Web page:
I am dealing with the particular phase which gave rise to the whole trouble and which has been avoided. As I said before, I am not dealing with individuals. I am dealing with the principle only. If a man with ten years' service was entitled to ten-sixtieths of £200, that would amount to £33 6s. 8d. That was only for the life of the individual. One can judge the merits of this "just" Act by comparing a life interest of £33 6s. 8d. per annum and a lump sum of £1,000. Local authorities took exception to that, and to other Acts passed, and a conflict arose. It developed when another Act was passed, in 1920, practically surrendering into the hands of any person who had a decree for criminal and malicious injuries every penny of money that belonged to a local authority. Out of that arose a conflict, and within six or eight months —I think in August, 1920—the Local Government Board declined to send the local authority moneys out of the local taxation account. I would like to remind Deputy Doyle that a sum of something like £1,300,000 or £1,500,000 was due to local authorities in respect of the withheld grants in January, 1922, when members of the Provisional Government secured that sum and paid it to the local authorities. On getting that very considerable sum they were asked would they on their part undertake to see that the officers who had been dismissed and whose pensions had been arranged by the Local Government Board would have their cases favourably considered. The answer to that was "yes." The local authorities should remember that they got the withheld grants, that the sum in dispute and one of the main purposes of the conflict was settled by that payment. A settlement is not arrived at by giving one side all. A very considerable sum of money was also available in the local taxation account in respect of interest which would not have accrued but for that conflict, and which sum relieves local authorities of a very considerable amount in connection with this payment. It has been said that we are discriminating here. In my experience in connection with public matters a very considerable number of people object to pensioners being employed. I think it was a test in some elections, and I think the party that Deputy Johnson belongs to was one of those parties who objected to that.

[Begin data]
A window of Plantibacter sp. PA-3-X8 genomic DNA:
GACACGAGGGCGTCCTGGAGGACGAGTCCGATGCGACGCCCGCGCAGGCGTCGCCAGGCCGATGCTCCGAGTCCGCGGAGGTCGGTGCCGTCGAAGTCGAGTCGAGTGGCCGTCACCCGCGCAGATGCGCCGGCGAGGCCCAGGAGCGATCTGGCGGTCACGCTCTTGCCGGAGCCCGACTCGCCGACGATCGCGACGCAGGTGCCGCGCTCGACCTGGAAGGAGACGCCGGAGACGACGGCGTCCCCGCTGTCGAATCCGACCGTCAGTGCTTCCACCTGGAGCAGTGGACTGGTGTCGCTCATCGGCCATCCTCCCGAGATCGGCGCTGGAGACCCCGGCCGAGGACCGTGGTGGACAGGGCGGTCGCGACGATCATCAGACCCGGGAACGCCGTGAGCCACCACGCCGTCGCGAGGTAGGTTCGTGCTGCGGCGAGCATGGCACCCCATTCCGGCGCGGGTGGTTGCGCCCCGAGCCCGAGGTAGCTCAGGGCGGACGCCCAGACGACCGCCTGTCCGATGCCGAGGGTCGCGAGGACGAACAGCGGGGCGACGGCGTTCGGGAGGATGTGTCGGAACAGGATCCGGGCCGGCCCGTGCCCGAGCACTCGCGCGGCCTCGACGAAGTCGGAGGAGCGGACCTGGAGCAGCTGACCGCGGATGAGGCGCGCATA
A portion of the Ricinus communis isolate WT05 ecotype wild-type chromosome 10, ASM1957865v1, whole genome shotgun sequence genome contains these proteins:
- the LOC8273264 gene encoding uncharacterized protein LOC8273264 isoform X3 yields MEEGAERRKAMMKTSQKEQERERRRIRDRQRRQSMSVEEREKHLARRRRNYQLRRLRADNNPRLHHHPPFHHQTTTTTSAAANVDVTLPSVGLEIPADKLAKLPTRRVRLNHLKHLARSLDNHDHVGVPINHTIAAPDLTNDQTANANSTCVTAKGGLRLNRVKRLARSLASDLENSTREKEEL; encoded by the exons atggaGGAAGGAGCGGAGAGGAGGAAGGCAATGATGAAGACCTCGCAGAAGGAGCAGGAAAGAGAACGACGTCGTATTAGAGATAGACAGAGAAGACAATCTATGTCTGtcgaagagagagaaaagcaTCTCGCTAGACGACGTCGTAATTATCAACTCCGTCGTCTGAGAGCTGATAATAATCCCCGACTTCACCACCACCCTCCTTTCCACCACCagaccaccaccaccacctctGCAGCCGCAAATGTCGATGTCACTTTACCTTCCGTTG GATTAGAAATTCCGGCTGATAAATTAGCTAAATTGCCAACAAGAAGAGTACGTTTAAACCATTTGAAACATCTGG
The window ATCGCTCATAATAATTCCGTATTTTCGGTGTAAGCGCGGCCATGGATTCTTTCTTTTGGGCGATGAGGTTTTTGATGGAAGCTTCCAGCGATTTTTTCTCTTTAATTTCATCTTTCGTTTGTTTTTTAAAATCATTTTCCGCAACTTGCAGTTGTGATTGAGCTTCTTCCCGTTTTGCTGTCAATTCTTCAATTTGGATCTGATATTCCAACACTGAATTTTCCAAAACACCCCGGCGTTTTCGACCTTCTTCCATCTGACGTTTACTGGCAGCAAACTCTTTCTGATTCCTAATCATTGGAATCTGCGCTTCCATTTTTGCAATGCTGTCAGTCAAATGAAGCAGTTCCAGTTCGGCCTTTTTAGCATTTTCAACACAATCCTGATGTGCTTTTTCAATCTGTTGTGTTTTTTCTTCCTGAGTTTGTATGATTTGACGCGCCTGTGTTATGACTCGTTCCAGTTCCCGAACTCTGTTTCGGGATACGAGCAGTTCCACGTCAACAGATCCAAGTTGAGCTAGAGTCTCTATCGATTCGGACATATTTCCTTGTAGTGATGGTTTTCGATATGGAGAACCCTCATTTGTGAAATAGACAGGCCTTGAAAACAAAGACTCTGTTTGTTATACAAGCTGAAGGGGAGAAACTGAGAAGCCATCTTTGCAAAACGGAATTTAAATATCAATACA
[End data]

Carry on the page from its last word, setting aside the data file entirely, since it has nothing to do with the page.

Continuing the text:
No, Deputy Johnson and his party opposed the employment of pensioners at lower rates than the normal ones.

That was not the original objection.

Yes, sir, always.

No. It may have been before Deputy Johnson's time, but the objection was there.

Deputy Johnson's time and his interest in that matter goes back for 25 years. I do not know how far back the President's goes.